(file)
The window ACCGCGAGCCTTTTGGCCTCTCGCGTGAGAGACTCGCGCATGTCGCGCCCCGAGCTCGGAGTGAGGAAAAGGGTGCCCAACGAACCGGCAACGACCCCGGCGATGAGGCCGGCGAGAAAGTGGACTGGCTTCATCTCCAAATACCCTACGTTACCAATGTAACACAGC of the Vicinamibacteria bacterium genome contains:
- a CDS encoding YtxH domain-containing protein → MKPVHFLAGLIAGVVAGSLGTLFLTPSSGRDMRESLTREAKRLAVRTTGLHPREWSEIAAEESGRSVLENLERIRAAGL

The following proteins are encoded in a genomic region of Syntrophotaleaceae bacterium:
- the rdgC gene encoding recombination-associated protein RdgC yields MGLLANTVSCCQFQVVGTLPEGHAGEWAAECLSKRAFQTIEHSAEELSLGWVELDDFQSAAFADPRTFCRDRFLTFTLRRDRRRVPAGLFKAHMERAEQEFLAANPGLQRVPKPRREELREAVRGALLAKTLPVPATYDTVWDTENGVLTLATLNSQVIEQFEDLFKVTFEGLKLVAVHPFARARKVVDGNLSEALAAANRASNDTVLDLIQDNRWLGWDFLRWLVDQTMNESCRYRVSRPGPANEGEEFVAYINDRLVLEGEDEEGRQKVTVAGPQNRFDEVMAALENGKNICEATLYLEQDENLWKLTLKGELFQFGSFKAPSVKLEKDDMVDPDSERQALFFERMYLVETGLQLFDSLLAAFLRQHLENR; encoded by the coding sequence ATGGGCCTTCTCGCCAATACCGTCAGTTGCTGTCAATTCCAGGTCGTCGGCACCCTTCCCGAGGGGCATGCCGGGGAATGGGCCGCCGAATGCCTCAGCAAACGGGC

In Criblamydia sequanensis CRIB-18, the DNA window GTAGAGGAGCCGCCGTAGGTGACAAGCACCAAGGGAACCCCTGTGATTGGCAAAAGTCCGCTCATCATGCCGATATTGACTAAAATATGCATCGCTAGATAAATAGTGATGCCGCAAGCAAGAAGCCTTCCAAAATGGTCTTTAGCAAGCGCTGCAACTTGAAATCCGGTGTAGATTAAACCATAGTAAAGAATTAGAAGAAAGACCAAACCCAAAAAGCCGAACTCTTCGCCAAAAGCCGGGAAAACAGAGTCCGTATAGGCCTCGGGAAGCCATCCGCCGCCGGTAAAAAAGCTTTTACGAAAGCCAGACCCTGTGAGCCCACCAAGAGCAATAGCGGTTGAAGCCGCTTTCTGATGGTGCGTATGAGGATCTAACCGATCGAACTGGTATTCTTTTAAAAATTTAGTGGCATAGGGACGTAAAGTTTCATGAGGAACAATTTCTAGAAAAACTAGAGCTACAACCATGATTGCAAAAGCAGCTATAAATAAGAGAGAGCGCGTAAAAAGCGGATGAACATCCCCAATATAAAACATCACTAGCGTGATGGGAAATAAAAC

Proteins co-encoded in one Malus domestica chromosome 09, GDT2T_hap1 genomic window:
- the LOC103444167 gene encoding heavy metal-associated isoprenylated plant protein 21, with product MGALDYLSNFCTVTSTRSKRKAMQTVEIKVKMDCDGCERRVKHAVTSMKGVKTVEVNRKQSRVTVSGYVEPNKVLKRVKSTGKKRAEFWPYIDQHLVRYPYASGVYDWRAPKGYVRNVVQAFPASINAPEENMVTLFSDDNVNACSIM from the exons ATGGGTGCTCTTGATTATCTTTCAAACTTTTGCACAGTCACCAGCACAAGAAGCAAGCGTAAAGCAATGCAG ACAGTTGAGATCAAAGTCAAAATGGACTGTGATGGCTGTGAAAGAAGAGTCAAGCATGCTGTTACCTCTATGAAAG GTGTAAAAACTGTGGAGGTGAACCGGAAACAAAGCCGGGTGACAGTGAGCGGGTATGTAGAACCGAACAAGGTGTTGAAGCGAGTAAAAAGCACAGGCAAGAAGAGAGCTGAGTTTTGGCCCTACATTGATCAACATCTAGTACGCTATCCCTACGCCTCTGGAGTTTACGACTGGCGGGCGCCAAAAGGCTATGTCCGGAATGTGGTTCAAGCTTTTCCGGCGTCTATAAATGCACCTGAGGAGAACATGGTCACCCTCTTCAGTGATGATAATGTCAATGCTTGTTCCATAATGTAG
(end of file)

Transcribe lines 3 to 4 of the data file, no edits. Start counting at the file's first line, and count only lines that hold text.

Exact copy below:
The following proteins are encoded in a genomic region of Syntrophotaleaceae bacterium:
- the rdgC gene encoding recombination-associated protein RdgC yields MGLLANTVSCCQFQVVGTLPEGHAGEWAAECLSKRAFQTIEHSAEELSLGWVELDDFQSAAFADPRTFCRDRFLTFTLRRDRRRVPAGLFKAHMERAEQEFLAANPGLQRVPKPRREELREAVRGALLAKTLPVPATYDTVWDTENGVLTLATLNSQVIEQFEDLFKVTFEGLKLVAVHPFARARKVVDGNLSEALAAANRASNDTVLDLIQDNRWLGWDFLRWLVDQTMNESCRYRVSRPGPANEGEEFVAYINDRLVLEGEDEEGRQKVTVAGPQNRFDEVMAALENGKNICEATLYLEQDENLWKLTLKGELFQFGSFKAPSVKLEKDDMVDPDSERQALFFERMYLVETGLQLFDSLLAAFLRQHLENR; encoded by the coding sequence ATGGGCCTTCTCGCCAATACCGTCAGTTGCTGTCAATTCCAGGTCGTCGGCACCCTTCCCGAGGGGCATGCCGGGGAATGGGCCGCCGAATGCCTCAGCAAACGGGC